Cultural events to take you from July to August

July 30, 2012

Wow, can you say August? It felt like every other store I hit up this weekend was having a half-off sale, clearing out the summer stock. As we enter the ninth and traditionally hottest month this week, it’s clear your opportunities for artsy outings are nowhere near done, but here are a few things to hit up while the summer’s still ripe.

1. Chicago Shakespeare in the Parks kicked off this past Sunday with what the good folks at Chicago Shakespeare Theatre are calling their first “city-wide” tour of open-air Shakespeare. This week alone you can catch live performances of The Taming of the Shrew in the Chesterfield, Pilsen, Humboldt, Lawndale and Austin neighborhoods for free. Austin often makes the news because of violence in the community, but it has also been heating up culturally this summer. A new, three-part music festival kicked off in July, and I’ve heard rumor that the City's 2012 World Music Festival will host an event in the neighborhood. Confirmation could come this week - Mary May of DCASE said by email that the department is “working” to get the schedule out this week.

2. Tuesday at the People's Palace: aka the Chicago Cultural Center is the final town hall gathering public reaction to the draft Chicago Cultural Plan. You’ll review the plan’s priorities, recommendations and initiatives with a lightning round of online voting via transponder, followed by lengthier discussion during the group break-out session. You’re encouraged to RSVP but the event is public and kicks off at 6. Get there early to snag a seat.

3. If you like a little politics with your art, check out “Poetry, Prose and Politics.” The event is tonight, and features Congresswoman Gwen Moore reading some of her original poems, as well as “fun performances” from Congresswoman Jan Schakowsky and Chicago City Clerk Susana Mendoza. If you’ve got a hankering for a little Kahlil Gibran, head to the Blue Frog's Local 22 at 5:30. Meanwhile the Illinois Humanities Council hosts “A Social Justice Happy Hour,” which involves drinking and storytelling by local activists and artists, including The Encyclopedia Show’s Robbie Q. Telfer. BYOB, food provided. The event’s at local music venue/coffee shop Township, from 5-8 pm.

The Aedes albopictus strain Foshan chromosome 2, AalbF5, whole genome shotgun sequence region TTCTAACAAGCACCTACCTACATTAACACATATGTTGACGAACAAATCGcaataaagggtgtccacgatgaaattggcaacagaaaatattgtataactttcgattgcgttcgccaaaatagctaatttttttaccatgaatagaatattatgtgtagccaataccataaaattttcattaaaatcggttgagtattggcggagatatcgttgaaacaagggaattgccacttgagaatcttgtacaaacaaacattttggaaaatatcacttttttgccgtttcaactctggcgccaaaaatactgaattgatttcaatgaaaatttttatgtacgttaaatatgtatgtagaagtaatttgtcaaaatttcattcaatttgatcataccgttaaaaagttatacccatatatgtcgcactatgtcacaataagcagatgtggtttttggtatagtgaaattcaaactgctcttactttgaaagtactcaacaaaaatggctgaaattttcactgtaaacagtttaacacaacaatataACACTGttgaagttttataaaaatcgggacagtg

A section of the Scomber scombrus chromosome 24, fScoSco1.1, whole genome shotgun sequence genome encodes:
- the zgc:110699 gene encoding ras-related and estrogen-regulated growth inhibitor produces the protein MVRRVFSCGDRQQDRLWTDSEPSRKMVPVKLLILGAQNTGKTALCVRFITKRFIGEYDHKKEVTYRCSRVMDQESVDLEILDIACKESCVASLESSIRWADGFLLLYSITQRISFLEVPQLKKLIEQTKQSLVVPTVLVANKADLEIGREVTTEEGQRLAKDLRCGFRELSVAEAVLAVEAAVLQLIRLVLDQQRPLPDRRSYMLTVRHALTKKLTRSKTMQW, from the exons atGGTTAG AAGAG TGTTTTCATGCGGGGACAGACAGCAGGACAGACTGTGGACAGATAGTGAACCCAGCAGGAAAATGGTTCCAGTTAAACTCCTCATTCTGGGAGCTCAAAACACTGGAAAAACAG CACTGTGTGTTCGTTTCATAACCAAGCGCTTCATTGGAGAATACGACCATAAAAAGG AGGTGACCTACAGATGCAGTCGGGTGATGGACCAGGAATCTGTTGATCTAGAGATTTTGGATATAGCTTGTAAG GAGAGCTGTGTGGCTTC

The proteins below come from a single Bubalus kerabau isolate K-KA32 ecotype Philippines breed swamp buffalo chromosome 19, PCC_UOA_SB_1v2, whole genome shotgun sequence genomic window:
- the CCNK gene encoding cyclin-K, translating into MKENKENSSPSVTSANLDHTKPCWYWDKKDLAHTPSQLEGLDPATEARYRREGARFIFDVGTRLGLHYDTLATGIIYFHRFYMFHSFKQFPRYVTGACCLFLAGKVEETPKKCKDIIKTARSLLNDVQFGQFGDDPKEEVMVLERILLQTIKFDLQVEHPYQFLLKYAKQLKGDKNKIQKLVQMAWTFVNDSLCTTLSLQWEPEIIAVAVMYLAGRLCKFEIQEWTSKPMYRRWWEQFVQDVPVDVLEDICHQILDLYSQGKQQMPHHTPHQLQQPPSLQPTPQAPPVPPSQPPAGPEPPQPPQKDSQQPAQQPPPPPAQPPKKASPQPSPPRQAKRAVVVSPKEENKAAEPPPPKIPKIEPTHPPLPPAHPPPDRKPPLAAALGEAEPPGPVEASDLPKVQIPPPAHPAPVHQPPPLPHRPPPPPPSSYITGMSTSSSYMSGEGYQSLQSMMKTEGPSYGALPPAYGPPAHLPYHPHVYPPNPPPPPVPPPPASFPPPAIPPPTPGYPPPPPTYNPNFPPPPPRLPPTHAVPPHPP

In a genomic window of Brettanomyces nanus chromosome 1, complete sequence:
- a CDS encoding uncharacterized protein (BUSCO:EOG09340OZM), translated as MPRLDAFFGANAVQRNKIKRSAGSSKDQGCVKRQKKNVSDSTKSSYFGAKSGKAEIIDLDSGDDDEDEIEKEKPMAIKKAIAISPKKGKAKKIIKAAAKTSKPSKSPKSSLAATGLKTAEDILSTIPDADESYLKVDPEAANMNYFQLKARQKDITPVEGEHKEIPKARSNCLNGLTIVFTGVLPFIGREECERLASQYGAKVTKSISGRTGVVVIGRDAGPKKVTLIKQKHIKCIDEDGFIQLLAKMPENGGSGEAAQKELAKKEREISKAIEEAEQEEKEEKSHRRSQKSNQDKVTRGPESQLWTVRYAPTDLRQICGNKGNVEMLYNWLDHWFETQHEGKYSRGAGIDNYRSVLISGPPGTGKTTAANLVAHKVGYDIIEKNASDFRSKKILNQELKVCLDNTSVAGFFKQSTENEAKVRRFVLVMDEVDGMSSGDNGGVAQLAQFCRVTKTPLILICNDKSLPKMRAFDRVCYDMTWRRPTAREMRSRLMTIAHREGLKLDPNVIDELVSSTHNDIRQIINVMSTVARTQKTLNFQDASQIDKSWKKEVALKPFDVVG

4. Oak Park native and Rookie publisher Tavi Gevinson was the subject of yet another profile in this weekend’s New York Times, including the obligatory nod to media mentor/impresario Ira Glass. The latest angle: As Gevinson grows up, could she age out of her celebritude? Scintillating.

5. This is a story many Chicago musicians can relate to, sadly. Local jazz drummer Frank Rosaly’s car was stolen recently, and some of his equipment was in the trunk.  What he's lost:

  • "21ish" Istanbul 30th anniversary ride
  • 18" Zilco (from the '40s) with a couple rivets
  • 14" '70's Zildjian hihats thin side has a few rivets
  • a big box of lightweight dw hardware
  • giant stickbag with exactly 1,000 sticks/brushes/etc .  

If you see any of it on craigslist or eBay or elsewhere, you can contact Rosaly here.

6. RIP, Chris Marker, a lover of cats, cinematic time traveler and truly visionary filmmaker.